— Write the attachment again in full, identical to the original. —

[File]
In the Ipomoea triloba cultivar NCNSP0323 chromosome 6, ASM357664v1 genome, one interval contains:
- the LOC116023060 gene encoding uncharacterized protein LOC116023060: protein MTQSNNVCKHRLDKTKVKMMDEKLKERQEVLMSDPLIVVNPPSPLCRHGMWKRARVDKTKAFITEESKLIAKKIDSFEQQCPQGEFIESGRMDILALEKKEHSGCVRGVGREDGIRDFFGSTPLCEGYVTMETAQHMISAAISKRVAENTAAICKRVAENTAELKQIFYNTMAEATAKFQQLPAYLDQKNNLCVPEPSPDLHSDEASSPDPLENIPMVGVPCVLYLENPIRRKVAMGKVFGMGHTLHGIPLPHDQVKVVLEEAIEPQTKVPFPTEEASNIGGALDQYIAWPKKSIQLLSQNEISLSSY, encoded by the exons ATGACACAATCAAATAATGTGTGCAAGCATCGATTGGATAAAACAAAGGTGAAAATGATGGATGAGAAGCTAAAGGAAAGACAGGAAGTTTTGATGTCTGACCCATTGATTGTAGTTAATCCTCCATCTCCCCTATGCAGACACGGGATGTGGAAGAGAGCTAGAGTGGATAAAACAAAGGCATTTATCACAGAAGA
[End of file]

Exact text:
In the Ipomoea triloba cultivar NCNSP0323 chromosome 6, ASM357664v1 genome, one interval contains:
- the LOC116023060 gene encoding uncharacterized protein LOC116023060: protein MTQSNNVCKHRLDKTKVKMMDEKLKERQEVLMSDPLIVVNPPSPLCRHGMWKRARVDKTKAFITEESKLIAKKIDSFEQQCPQGEFIESGRMDILALEKKEHSGCVRGVGREDGIRDFFGSTPLCEGYVTMETAQHMISAAISKRVAENTAAICKRVAENTAELKQIFYNTMAEATAKFQQLPAYLDQKNNLCVPEPSPDLHSDEASSPDPLENIPMVGVPCVLYLENPIRRKVAMGKVFGMGHTLHGIPLPHDQVKVVLEEAIEPQTKVPFPTEEASNIGGALDQYIAWPKKSIQLLSQNEISLSSY, encoded by the exons ATGACACAATCAAATAATGTGTGCAAGCATCGATTGGATAAAACAAAGGTGAAAATGATGGATGAGAAGCTAAAGGAAAGACAGGAAGTTTTGATGTCTGACCCATTGATTGTAGTTAATCCTCCATCTCCCCTATGCAGACACGGGATGTGGAAGAGAGCTAGAGTGGATAAAACAAAGGCATTTATCACAGAAGA